marketing

Curator News Feed: July 19, 2013

Happy Friday, readers! This week, we spent a few too many stolen moments marveling at footage of bears catching salmon in Alaska (hey--don't knock it 'til you try it). In addition to spying on our furry friends in the North, we also did some reading about everything from dragon skulls to a beat boxing. Check out our links of the week: Via AdWeek

Giant Dragon Skull that Washed Up on British Beach is an Ad for Game of ThronesAdWeek. I love cool, unexpected marketing like this. It goes to show the value of smart execution is exponential to the actual cost. -- Dan

Mimi Thorisson Blog. I've had a frenetic last few weeks between work and travel. My wife and I have planned a down weekend — lots of cooking, family time with the kids, and lazy, long meals outside.  Whenever I have one of these weekends on the horizon I love to find something new to cook.  I recently found this blog.  It's beautiful and recipes look great.  I've challenged myself to find a dessert to make for the family from this blog tomorrow.  I'll let you know how it goes.  Have a great weekend! -- Scott

PR Nudges Its Way to the Content TableDigiday. The headline caught my attention and the content was a little surprising. Probably because we don't believe in nudging our way, but rather marching to the table with confidence. -- Jennifer

Beatbox Brilliance: Tom Thum at TEDxSydney, YouTube. I was browsing the TEDxTalks YouTube channel this week and came across this video of the ridiculously talented beatboxer, Tom Thum, at TEDxSydney. WOW, just wow. -- Chelsey

Traveling from your desktop, Mashable. Nothing can replace the thrill of travel. The sense of awe you feel looking up at the Eiffel Tower for the first time, or the connection you feel with history while wandering the courtyards of Edinburgh Castle can’t be recreated by looking at pictures. However, Google’s new street view project is bringing the experience of travel about as close to real life as you can get without getting on a plane. The street view team has expanded beyond the camera-globe topped cars to smaller units that can explore iconic buildings around the world. To get a flavor of the project, follow this link and zoom in to street view, then use the navigation tool on the left to change floors. It won’t replace actual travel, but it’s a great way to explore new places before you visit or reminisce travels past. -- Matthew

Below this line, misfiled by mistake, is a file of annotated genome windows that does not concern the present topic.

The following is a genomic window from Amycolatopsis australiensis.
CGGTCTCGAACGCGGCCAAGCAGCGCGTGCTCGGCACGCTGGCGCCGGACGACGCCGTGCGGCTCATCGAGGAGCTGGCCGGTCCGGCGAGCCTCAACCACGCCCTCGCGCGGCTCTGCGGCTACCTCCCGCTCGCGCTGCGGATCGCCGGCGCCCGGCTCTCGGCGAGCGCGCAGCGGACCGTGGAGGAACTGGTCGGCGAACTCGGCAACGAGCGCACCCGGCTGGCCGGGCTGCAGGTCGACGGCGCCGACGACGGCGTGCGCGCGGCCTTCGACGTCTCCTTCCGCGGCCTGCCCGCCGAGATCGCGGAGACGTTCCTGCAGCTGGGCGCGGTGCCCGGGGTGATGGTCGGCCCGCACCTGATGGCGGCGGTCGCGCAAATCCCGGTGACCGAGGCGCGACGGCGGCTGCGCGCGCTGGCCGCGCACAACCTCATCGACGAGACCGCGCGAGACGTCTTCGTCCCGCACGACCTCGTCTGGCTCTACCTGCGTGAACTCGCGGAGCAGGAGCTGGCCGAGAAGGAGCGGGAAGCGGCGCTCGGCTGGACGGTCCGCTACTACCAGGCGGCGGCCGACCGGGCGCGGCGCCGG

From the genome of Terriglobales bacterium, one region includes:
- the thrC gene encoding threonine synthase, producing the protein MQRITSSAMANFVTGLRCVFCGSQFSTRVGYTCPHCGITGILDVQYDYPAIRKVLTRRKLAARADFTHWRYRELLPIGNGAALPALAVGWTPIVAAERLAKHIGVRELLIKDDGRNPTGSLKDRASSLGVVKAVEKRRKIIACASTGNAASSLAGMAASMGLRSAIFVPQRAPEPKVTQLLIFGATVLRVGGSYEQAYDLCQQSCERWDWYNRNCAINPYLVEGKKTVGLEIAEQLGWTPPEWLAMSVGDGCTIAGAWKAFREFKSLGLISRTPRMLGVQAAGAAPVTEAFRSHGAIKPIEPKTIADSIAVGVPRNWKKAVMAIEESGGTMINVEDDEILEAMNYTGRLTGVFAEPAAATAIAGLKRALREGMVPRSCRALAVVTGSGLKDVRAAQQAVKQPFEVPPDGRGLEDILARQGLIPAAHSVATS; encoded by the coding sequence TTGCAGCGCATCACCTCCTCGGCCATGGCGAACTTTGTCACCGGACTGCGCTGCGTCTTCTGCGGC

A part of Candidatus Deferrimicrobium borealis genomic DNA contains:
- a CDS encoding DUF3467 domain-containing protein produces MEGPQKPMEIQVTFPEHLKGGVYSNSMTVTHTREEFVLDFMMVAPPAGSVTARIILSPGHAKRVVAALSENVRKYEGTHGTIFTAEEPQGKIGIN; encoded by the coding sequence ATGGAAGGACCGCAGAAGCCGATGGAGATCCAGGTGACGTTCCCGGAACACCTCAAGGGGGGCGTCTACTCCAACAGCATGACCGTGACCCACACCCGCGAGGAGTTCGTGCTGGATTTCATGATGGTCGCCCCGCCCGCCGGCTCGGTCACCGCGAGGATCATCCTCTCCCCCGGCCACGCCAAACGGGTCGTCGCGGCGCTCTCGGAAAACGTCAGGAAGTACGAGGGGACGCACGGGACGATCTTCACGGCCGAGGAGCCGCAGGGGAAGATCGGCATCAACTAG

Pitchfork: Chicago's Music Festival, In These Times. This weekend I'm headed to Chicago to visit friends and listen to great music, for some of the time at Wrigley Field (I'm considering wearing a Cardinal's jersey just to spite the Cubs.) to see Pearl Jam and also at Pitchfork, a music festival in Chicago. The line-up ranges from R. Kelly to Solange (Beyonce's younger sister) to Bjork. This article reveals more about why Pitchfork thrives in Chicago and touches on the city's music history. It's a more interesting story than you might expect. I'm excited to check it out! -- Maria

PR Pro Habits That Journalists Despise, PR Daily. As a PR professional, I send out a lot of email pitches to journalists. But I also graduated from journalism school, and I know all too well how annoying it can be to receive a totally irrelevant pitch. I always make the effort to keep my pitches highly tailored, but this SlideShare serves as a great reminder for all of us. I think this quote sums it up pretty well: "Be creative, and please, please, please don't bore me." -- Megan

Credit: HubSpot

The Lernstift Smartpen Checks Your Spelling as You Write, CNN. I’m not one to typically geek out too much on new technology inventions, but this one caught my eye. A new pen is designed to actually detect when you make a spelling error. It’s the ultimate cross between the current digital world we live in and the long-lost art of handwritten text. But, with the reality being that we have moved over almost completely to digital, with this still hold value for consumers? -- Annie